Cynodictis (name meaning "Slender Dog"), often called a Bear-dog, is a genus of extinct, small carnivorous bear-dog mammal that originated during the Oligocene epoch.
Era & DiscoveryEdit
Cynodictis lived during the Late Oligocene, over 28–23 million years ago. It was first discovered by Bravard and Pomel in 1850.
Cynodictis was considerably small compared to other members of its kind; only being slightly larger than the modern day opossum with a height of 30 centimetres (1 ft).
It was one of the many species of a group of animals commonly known as "bear dogs", which, as the name suggests, had several characteristics of bears and dogs. But they were only related to the said animals, not ancestors or transitional forms.
Like dogs, they walked on their toes.
Behavior & TraitsEdit
Cynodictis had great speed and it would use this speed to hunt its prey, such as rabbits and small rodents, though they sometimes would scavenge. Because of their small size, they feared the larger carnivores in their region, such as Hyaenodon.
However, a mother Cynodictis would be brave enough to attack animals as large as a juvenile Indricotherium to protect her young. The pups would feed on the milk of their mother in their early life before switching to food provided by their caretaker.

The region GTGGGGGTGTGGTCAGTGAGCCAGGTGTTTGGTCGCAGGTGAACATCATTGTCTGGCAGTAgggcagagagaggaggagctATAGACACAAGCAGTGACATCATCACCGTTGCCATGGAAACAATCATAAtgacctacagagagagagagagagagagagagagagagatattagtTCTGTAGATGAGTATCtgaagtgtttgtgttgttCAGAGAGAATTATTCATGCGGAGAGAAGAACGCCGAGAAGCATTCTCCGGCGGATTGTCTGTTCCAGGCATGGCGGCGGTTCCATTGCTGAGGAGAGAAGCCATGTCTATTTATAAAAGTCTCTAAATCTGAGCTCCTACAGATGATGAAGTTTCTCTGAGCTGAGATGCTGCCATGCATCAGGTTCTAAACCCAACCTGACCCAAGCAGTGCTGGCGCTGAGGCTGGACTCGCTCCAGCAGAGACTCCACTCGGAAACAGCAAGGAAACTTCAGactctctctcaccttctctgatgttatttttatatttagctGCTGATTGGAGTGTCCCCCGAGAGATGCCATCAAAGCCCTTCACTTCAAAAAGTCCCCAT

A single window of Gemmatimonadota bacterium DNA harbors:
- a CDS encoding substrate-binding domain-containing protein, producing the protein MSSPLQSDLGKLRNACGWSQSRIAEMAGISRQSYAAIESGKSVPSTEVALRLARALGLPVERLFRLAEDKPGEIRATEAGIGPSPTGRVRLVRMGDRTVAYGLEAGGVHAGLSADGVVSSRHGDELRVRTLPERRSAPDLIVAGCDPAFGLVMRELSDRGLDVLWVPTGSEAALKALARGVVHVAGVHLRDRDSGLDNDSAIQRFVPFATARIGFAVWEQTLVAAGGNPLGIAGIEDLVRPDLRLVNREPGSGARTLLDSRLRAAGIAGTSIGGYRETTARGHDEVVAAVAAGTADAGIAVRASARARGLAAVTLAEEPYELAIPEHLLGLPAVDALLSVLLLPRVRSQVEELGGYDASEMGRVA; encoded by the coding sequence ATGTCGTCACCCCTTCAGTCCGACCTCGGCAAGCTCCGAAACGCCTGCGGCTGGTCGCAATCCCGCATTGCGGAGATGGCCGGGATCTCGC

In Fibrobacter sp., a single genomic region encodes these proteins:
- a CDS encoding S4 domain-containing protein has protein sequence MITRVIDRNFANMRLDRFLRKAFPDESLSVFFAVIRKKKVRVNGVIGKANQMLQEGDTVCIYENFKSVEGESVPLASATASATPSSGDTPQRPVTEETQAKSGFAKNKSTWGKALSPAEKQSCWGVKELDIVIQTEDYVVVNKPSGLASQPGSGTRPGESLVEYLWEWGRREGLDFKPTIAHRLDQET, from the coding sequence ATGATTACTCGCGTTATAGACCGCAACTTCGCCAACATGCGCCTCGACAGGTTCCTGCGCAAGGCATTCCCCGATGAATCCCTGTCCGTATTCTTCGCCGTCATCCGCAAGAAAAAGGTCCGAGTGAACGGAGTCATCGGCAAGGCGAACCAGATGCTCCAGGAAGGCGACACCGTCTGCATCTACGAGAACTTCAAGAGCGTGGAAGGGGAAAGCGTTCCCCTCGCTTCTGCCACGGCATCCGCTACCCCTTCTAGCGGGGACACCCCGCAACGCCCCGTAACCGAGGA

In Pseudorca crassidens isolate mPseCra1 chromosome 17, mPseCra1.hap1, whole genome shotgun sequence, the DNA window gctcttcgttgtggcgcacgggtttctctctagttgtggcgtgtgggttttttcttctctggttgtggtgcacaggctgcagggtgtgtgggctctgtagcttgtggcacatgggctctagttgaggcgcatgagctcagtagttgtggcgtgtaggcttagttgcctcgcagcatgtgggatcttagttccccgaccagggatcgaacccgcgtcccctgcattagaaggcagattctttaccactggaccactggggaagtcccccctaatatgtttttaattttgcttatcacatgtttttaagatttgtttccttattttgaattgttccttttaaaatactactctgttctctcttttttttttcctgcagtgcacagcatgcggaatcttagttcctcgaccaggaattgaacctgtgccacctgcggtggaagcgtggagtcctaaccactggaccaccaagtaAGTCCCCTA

It lived in dens in steep riverbanks that were built by itself lined with moulted fur and vegetation. These dens would also used by Cynodictis mothers to raise their pups. However, there was always a risk of living in their dens, as they would sometimes be destroyed by flash floods which would kill the inhabitants inside. These bear dogs would give birth to up to five pups where they be cared for by their mother for several months.
Although these animals were ancestors of both bears and dogs and were also vicious little predators, to them, it was size that counted in the Oligocene.